Annual Woodlawn Community Summit

Woodlawn is a predominately mixed-income African-American community that for years was seen as a “community of last resort,” despite its prime location. The community is located on Chicago’s lakefront, just eight miles from the city’s downtown Loop area. To the north is Hyde Park and the University of Chicago, and to Woodlawn’s east are the South Shore neighborhood and Jackson Park, one of the city’s premier parks and golf courses. Woodlawn includes zip codes 60637 and 60649.

By the early 1960s Woodlawn was a predominantly African American neighborhood with a population of nearly 90,000 people. 63rd street was one of the busiest streets on the South Side and was famous for its jazz clubs. Despite its bustle, Woodlawn was an economically deteriorating community, and attempts to revive its citizenry were short-lived and fractured.

Chicago MapThe community escaped the riots that devastated the West Side after the assassination of Martin Luther King, Jr. in 1968. Nevertheless the last remaining white business owners fled. A rash of arsons destroyed a reported 362 abandoned buildings between 1968 and 1971.

Woodlawn has slowly started to rebound, but community interest and investment is a necessity. In the 1990 census, Woodlawn had approximately 27,000 individuals, living in 10,000 households. Over 98% of the population was African American, over half were on some form of public aid, and the median household income was over $13,000. As of 2011, according to city-data.com, the median household income is over $28,000 yet falls considerably behind Chicago at large with a median household income of more than $43,600.   (Source: City-Data)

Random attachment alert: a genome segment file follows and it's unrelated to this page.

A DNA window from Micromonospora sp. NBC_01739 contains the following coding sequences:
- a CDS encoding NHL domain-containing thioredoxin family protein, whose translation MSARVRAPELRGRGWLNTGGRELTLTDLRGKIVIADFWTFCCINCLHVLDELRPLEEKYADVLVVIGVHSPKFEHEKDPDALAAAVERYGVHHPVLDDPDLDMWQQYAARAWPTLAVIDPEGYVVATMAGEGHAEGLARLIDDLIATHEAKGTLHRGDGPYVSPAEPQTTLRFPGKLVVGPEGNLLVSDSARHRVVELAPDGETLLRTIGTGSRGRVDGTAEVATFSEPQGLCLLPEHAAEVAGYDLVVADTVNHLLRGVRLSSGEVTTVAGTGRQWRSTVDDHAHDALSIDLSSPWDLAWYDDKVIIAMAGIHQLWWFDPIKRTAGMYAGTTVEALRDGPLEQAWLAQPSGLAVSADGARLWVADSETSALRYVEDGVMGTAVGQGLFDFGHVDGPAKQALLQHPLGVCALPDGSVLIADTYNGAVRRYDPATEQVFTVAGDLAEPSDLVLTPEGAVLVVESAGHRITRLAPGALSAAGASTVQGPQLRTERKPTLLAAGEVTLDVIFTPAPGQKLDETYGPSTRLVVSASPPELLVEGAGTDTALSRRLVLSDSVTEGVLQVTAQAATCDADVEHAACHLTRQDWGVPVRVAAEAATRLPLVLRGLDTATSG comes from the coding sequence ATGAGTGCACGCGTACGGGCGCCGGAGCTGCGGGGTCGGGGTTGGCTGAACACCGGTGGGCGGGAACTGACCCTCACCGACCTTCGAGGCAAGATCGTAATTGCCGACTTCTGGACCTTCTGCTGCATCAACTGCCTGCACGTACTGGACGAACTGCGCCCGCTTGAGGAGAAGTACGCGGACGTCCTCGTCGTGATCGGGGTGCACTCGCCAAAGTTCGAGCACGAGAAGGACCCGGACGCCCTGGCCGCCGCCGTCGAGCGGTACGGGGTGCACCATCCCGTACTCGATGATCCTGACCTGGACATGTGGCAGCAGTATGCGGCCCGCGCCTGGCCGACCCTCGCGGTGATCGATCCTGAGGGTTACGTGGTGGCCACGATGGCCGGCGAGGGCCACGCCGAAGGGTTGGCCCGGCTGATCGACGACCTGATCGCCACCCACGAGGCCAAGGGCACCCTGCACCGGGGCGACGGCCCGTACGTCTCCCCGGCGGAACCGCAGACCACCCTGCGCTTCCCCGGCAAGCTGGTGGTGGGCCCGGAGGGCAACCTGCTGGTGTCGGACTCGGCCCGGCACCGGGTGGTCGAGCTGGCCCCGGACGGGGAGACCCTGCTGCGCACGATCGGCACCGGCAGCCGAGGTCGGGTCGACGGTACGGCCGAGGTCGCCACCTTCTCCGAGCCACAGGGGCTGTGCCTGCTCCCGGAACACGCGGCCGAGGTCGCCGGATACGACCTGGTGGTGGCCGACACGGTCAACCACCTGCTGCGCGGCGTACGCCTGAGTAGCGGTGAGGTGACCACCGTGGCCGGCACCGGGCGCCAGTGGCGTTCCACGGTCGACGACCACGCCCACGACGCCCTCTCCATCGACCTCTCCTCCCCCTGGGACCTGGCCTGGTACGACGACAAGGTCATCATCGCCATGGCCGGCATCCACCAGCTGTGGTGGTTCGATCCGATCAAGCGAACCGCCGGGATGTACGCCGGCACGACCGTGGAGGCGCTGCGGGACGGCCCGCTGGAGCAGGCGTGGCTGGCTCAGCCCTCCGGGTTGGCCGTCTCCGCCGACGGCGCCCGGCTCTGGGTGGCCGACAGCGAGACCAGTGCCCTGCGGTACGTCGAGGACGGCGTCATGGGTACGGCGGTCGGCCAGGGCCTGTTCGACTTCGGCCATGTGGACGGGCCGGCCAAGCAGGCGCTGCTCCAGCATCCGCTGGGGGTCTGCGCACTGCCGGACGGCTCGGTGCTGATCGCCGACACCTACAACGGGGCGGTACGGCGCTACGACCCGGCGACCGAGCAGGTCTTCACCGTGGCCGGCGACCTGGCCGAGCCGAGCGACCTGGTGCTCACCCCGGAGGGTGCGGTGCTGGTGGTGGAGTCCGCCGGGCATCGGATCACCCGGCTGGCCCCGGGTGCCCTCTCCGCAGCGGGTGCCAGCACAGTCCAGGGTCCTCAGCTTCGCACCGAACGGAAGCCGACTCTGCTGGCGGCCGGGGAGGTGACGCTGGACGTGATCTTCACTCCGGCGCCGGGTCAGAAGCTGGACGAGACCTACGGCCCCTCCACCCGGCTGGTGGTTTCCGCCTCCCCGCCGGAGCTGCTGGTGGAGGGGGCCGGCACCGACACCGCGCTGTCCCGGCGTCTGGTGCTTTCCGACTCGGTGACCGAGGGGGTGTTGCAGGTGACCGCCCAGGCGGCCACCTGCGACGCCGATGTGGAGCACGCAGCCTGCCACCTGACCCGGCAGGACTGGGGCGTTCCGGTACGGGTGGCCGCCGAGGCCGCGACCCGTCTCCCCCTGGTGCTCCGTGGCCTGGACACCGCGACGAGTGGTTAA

Residents have joined together to create a more visually stimulating community. Along the streets are bike trails; alleys are well-lit and paved; and where there were once vacant lots, neighborhood gardens now provide residents with fresh organic fruits and vegetables as well as colorful flowers. The private housing market is returning with rehab rental and condo units. And Woodlawn schools have seen great improvements with the International Baccalaureate Program at the Andrew Carnegie School and the African-centered curriculum of the Woodlawn Community School.